I’ve received many letters lately asking about the second activist that was subpoenaed to the grand jury along with myself. Although this is very old news to me. I feel I should address this question and help clarify. Nicole “Nikki” Standford (Viehl) and myself were both subpoenaed to testify in front of a federal grand jury allegedly investigating illegal animal rights activities in Utah. I chose not to co-operate with the grand jury on the grounds that I was unjustly subpoenaed simply because I was a very outspoken above-ground activist and that I disagreed with the grand jury process in general as its an archaic system that allows prosecutors to overstep their bounds and abuse their power. I also had no information to give, as I am and always have been a legal above-ground activist. For my choices I was immediately put in a county jail under civil contempt of court until the term of the grand jury expired. Upon release to everyone’s surprise I was charged with criminal contempt of court in which I later received a 10 month federal prison sentence that I am now currently carrying out at this time.
This is the 3rd time in United States History that the government decided to indict someone for criminal contempt of court after already serving time civilly for the same act of recalcitrance. Fortunately for Nikki Sanford-Viehl (ex-wife of BJ Viehl), she avoided doing any prison time, unfortunately it was at the expense of the local animal rights community, by providing the government with information about them. When Nikki and myself met with other local activists to discuss the grand jury subpoenas we decided to write a public statement to release to the media explaining why we disagree with the grand jury & why we were not going to cooperate. The night before we were to release the statement to the press Nikki called and politely asked to have her name taken off and to not be mentioned in the demonstration outside. Obviously we respected her wishes and made a gender neutral rendition to the press release to state that “Jordan Halliday and ‘another activist’ were subpoenaed”. When we finally went in front of the grand jury, she and I sat in a waiting room next to our lawyers whom were not allowed to be in the actual proceedings. She went in first and took about 15-20 mins until she came out. When she left she avoided eye contact with me, while her lawyer and the prosecutor shook hands and exchanged pleasantries.
I am only mentioning all this to show a pattern. When I went into the grand jury room the first time it took 30-45 mins, much of which was spent with me asking to speak with my lawyer and also the prosecutor storming out demanding my lawyer to talk some sense into me. When Nikki exited the court house she was spotted by another activist who was out demonstrating.When that activist shouted her name, she took off running. the activist ran after her and after finally catching up to her, asked her how it went, to which she replied that she “didn’t want to talk about it”. Since there was no judge available for a hearing when I refused to testify at the grand jury, I was released and re-subpoenaed a week later. I approached Nikki after a local animal rights meeting to ask her why she didn’t recieve a second subpoena and to explain what happened at the grand jury. She admitted to me that she named names and vehicles. But reiterated that she “didn’t tell them anything that they didn’t already know”.I was arrested says later for my refusal and put in a county Jail, while there I received a letter from Nikki that stated she was feeling guilty about what she said at the grand jury and that she was also guilty that she wasn’t in jail with me. I feel her broken bound of solidarity was possibly somewhat responsible for the governments decision to charge me criminally after I already served civil time.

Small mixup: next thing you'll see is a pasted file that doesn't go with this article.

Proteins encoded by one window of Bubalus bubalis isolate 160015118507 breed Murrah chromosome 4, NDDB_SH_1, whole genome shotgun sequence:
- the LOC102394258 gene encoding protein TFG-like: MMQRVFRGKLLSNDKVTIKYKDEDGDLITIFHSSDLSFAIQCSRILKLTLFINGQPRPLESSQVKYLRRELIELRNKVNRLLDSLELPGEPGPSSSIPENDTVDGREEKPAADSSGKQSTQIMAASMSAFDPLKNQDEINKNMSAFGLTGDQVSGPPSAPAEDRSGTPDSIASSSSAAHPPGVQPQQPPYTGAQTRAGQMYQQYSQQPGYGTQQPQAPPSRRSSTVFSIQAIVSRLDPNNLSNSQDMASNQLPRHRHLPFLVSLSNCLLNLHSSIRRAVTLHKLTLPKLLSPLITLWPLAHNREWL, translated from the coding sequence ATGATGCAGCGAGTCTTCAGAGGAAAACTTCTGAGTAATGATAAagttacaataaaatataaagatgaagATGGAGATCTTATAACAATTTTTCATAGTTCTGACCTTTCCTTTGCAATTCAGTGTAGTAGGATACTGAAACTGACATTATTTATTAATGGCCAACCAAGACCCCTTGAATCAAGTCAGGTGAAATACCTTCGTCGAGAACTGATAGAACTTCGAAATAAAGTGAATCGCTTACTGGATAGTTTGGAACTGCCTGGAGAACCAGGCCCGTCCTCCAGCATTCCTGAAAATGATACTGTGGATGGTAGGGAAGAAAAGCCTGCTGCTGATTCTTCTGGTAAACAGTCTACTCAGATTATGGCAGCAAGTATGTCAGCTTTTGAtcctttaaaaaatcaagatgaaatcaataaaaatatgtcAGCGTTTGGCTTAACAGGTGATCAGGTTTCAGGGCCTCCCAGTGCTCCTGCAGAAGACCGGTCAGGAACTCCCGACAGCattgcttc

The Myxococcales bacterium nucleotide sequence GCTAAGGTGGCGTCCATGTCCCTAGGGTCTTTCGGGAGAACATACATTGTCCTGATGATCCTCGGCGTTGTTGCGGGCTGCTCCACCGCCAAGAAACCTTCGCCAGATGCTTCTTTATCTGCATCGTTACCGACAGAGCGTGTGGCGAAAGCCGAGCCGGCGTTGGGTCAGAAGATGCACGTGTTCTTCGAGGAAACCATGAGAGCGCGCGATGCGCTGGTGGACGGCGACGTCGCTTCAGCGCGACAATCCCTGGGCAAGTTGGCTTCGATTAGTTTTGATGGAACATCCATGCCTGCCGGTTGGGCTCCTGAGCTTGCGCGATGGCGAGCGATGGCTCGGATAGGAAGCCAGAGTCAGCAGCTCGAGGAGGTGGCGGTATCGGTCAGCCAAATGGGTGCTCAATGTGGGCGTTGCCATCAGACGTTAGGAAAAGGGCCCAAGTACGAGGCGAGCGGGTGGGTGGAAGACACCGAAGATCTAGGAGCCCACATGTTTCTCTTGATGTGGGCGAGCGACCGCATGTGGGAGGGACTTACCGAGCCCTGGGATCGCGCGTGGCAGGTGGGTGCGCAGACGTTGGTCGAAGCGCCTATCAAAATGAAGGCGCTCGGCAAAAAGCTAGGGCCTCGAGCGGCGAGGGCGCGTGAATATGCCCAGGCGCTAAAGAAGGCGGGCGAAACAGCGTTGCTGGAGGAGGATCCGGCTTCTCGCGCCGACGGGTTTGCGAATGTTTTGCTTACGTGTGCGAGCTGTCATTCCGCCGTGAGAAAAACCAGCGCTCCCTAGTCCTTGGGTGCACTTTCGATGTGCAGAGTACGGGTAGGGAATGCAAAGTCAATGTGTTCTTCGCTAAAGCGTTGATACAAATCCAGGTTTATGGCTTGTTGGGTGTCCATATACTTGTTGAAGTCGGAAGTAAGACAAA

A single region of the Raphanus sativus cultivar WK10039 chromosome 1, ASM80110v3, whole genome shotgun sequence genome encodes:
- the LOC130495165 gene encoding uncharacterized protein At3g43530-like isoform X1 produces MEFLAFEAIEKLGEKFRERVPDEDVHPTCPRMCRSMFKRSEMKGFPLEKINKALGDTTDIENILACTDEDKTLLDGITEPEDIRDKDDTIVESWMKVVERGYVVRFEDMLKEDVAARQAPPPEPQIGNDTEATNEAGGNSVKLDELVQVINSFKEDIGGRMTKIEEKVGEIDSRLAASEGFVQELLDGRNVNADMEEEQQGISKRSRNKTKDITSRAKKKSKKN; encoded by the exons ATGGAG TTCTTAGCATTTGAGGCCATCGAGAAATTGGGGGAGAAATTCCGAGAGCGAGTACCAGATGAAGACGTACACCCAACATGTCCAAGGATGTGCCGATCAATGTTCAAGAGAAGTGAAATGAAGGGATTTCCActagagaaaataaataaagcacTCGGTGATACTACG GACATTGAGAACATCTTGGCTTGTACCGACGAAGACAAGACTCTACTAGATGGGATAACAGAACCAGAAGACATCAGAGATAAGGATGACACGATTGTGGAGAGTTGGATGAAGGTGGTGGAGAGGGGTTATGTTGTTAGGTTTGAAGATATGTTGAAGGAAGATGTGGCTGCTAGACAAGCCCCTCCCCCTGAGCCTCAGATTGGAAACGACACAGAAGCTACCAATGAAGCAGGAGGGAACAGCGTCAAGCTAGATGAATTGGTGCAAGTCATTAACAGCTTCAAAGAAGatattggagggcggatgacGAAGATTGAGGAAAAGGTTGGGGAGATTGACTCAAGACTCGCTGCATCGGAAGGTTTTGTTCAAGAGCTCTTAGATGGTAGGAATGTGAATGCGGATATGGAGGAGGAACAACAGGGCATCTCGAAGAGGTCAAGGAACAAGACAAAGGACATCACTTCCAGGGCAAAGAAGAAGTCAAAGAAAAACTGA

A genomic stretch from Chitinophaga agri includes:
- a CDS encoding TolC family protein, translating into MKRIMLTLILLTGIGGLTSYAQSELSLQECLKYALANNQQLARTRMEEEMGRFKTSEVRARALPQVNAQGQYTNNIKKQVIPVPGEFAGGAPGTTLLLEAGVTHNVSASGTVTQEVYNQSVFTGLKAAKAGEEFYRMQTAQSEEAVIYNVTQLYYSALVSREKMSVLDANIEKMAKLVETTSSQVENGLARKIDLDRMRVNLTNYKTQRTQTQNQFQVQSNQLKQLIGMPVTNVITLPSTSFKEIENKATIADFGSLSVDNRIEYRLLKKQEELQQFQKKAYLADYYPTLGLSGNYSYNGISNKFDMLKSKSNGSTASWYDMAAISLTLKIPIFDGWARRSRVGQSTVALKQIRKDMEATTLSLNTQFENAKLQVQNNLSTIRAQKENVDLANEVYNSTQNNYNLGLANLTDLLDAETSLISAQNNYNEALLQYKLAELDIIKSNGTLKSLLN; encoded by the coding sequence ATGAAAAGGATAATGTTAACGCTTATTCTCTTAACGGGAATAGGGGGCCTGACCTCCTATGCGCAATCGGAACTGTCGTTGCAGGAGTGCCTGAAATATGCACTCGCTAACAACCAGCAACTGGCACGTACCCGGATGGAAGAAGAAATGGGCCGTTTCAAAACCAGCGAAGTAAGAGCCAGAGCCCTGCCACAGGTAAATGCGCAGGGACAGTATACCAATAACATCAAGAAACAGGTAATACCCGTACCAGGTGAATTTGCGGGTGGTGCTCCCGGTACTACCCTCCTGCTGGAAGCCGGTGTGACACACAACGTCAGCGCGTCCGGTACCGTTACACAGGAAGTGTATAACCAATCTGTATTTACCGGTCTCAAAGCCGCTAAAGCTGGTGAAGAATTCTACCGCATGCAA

When I was released I brought up these facts with members of the local animal rights community and although most agreed that they didn’t trust her, there were emotional attachments and many didn’t feel comfortable “calling out” a then current political prisoners partner. This is something that needs to be worked on and addressed in all radical communities. Support should and wouldn’t suffer in these cases for the jailed activist. However, the partner shouldn’t be accepted or allowed to participate in the community.
Activists who continue to allow involvement and who justify and sympathize simply because the partner is in prison are still snitch sympathizers. Confrontation is never fun, so we should talk with other members of our radical communities to figure out how out communities would handle a situation currently, address different tactics, and as silly as it sounds even role play different scenarios. Security culture is one of the most important tools we can use to protect ourselves. So let’s practice and use it.
For total liberation and until all are free,